MOTHERS’ FEELINGS ABOUT THE FLASH-HEAT (FH) METHOD OF INFANT FEEDING

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CHAPTER 3 RESEARCH DESIGN AND METHODS

 INTRODUCTION

Chapter 2 discussed literature on infant feeding techniques and a model by Backer (2001:18) called The Theory of Individual and Group Change. Chapter 3 discusses the method used to conduct the research. It specifically addresses the research design, sample and sampling technique for both the quantitative and qualitative research methods. Thereafter it looks into the procedure followed when conducting the research and the measuring instruments used. This chapter concludes with the ethical considerations for the study.

RESEARCH PURPOSE AND OBJECTIVES

  Purpose of the study
The purpose of the study is to develop practical guidelines for promoting supplementary infant feeding techniques for HIV-positive mothers.
  Research objectives
The objectives of this study are to:

    • explore and describe the factors influencing HIV-positive mothers on the choice of feeding technique
    • formulate practical guidelines based on the research findings and literature support for HIV-positive mothers promoting supplementary infant feeding techniques
    • What is the mode of feeding HIV-positive mothers at Tembisa Hospital choose for their infants?
    • How could the research be used to support HIV-positive mothers in making the correct infant feeding choice?
    • What are the characteristics of HIV-positive mothers to whom supplementary feeding techniques could be promoted?identify the profile of HIV-positive women that can be targeted for promotion of a supplementary infant feeding technique termed flash-heat 

Research questions
In light of the above objectives, three specific questions are addressed in this study:

  • What is the mode of feeding HIV-positive mothers at Tembisa Hospital choose for their infants?
  • How could the research be used to support HIV-positive mothers in making the correct infant feeding choice?
  • What are the characteristics of HIV-positive mothers to whom supplementary feeding techniques could be promoted?

   RESEARCH DESIGN

Burns and Grove (2005:296) define research design as the supporting structure of a study. Others suggest that it is the method in which the study was conceived, implemented and presented (Mouton 2000:56).
  Quantitative research
  Non-experimental research design
This study utilised a non-experimental research design in order to gain an understanding of the infant feeding behaviour of HIV-positive mothers. The quantitative approach enabled the researcher to understand the characteristics of new mothers who would use the flash-heat technique. There was no need to establish causality as the research design employed was not experimental (Howell 1999:1). In addition, there was no control or manipulation of the independent variables (Howell 1999:1). The non-experimental design was also employed in order for the researcher to make inferences regarding possible relationships between variables.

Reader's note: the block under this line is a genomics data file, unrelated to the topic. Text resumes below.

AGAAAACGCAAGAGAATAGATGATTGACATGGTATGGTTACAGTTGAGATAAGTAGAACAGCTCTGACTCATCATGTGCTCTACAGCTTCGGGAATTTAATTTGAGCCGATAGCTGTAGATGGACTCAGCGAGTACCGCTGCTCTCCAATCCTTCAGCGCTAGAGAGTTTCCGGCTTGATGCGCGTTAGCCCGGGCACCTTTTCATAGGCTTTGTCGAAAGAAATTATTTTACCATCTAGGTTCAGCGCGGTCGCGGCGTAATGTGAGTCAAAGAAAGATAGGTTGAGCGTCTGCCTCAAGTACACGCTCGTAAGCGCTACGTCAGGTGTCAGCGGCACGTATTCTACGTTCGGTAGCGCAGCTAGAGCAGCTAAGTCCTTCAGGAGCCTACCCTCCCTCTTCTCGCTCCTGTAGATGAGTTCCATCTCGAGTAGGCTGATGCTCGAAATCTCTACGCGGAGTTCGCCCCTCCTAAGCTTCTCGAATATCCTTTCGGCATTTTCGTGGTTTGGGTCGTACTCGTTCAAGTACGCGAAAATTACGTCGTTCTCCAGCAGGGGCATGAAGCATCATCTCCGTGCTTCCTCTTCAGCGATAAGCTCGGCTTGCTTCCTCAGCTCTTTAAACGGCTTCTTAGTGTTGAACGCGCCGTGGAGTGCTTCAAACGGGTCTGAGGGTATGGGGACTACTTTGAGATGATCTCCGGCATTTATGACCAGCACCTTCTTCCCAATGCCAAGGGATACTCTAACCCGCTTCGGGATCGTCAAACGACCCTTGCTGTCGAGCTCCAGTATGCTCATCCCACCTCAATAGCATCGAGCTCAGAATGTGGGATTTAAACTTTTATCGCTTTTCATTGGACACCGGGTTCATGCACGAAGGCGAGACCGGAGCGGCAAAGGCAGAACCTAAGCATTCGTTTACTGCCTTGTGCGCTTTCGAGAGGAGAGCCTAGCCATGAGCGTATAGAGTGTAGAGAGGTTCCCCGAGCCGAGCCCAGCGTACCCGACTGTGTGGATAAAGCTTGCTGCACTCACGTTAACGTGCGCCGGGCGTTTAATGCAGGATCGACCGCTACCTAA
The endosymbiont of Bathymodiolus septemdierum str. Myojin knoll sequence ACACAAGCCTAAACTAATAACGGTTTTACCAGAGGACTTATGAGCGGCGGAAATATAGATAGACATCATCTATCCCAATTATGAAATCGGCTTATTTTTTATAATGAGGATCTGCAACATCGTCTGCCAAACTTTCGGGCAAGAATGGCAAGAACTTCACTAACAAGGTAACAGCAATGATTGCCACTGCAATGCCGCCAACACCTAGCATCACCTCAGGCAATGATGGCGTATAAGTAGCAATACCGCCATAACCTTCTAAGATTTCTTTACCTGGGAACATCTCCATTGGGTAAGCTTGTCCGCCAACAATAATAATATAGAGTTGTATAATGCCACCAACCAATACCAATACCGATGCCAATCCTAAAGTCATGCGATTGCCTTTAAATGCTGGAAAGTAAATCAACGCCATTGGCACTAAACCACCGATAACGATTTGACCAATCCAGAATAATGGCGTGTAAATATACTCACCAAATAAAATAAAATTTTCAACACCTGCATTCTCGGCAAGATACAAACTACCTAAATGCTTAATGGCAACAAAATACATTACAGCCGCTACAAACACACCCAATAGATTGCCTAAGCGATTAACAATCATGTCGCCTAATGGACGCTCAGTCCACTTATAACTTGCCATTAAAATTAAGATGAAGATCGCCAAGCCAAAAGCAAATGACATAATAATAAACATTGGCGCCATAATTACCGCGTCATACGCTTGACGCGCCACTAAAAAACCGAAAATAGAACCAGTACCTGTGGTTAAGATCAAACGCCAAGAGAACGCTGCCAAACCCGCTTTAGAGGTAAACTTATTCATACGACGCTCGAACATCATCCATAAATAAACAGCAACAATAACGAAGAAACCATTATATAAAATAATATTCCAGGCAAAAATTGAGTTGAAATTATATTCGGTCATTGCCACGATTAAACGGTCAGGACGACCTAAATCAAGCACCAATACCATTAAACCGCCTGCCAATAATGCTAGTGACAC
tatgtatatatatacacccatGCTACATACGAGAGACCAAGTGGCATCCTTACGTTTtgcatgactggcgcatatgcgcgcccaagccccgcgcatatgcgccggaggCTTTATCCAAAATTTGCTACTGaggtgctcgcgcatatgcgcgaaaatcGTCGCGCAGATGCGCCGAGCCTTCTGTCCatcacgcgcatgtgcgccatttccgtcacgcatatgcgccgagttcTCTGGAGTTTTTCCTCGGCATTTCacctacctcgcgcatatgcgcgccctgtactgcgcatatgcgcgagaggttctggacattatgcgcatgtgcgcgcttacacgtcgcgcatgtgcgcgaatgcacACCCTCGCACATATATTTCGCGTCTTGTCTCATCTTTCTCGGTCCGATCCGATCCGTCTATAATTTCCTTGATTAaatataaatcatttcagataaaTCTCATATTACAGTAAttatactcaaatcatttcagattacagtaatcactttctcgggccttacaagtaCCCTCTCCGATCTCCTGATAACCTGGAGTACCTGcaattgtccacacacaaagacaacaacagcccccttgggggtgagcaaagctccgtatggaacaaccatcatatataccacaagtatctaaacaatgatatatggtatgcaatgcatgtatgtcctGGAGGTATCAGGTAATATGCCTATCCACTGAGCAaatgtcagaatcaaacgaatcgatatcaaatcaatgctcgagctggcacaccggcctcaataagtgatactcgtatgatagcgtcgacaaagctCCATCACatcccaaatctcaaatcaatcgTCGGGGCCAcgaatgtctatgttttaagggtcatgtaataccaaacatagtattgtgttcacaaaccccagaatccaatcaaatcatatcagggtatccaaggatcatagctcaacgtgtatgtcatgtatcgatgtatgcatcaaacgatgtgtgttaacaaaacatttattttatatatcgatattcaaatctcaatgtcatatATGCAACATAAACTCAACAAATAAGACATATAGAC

The research was conducted in two phases over the period 3 May to 10 June 2011. The first phase consisted of quantitative data collection with HIV-positive mothers on their infant feeding choices. The second phase included the collection of qualitative data with the same cohort of women. Questionnaires were administered by the researcher with the quantitative approach
  Qualitative research
The researcher aimed to explore the participants’ perceptions of their ability to adopt the flash-heat technique of infant feeding. Therefore a qualitative approach was utilised for this research study. Qualitative research has the following characteristics among other:

  • The researcher is mainly concerned with the process of the research, followed by the outcomes (Merriam 1991:110).
  • The researcher becomes the primary research instrument (McCaslin &Scott 2003:453).
  • Qualitative research is strategically conducted yet is flexible and contextual (Mason 2001:110) meaning that the researcher should be cognisant of the sensitivity of changing contexts and situations of the research environment.
  • Qualitative research will produce culturally specific information about the values, opinions and social contexts of a sub-set of a population (Mack et al 2005:1).

The qualitative research design aided the researcher in exploring why HIV-positive mothers would or would not engage in this feeding technique. It allowed the researcher to explore in detail the phenomena studied (Neill 2008:1).
Descriptive research
The purpose of utilising a descriptive research design was to document the perceptions/feelings of HIV-positive women on adopting the flash-heat technique of infant feeding. Merriam (1991:110) so aptly states that the interview seeks a “holistic description and explanation” of the subject under study. 3.3.2.2 Contextual research Lincoln and Guba (1985:44) suggest that a phenomenon be studied in its natural setting because individuals draw meaning of situations from their context. It is for this reason that the researcher conducted the interviews in the two postnatal wards at Tembisa Hospital.
Explorative research
In addition to descriptive research, the researcher utilised an exploratory research method. This method was used in order for the researcher to familiarise herself with the concepts of the problem under study to facilitate development of insights (Howell 1999:1).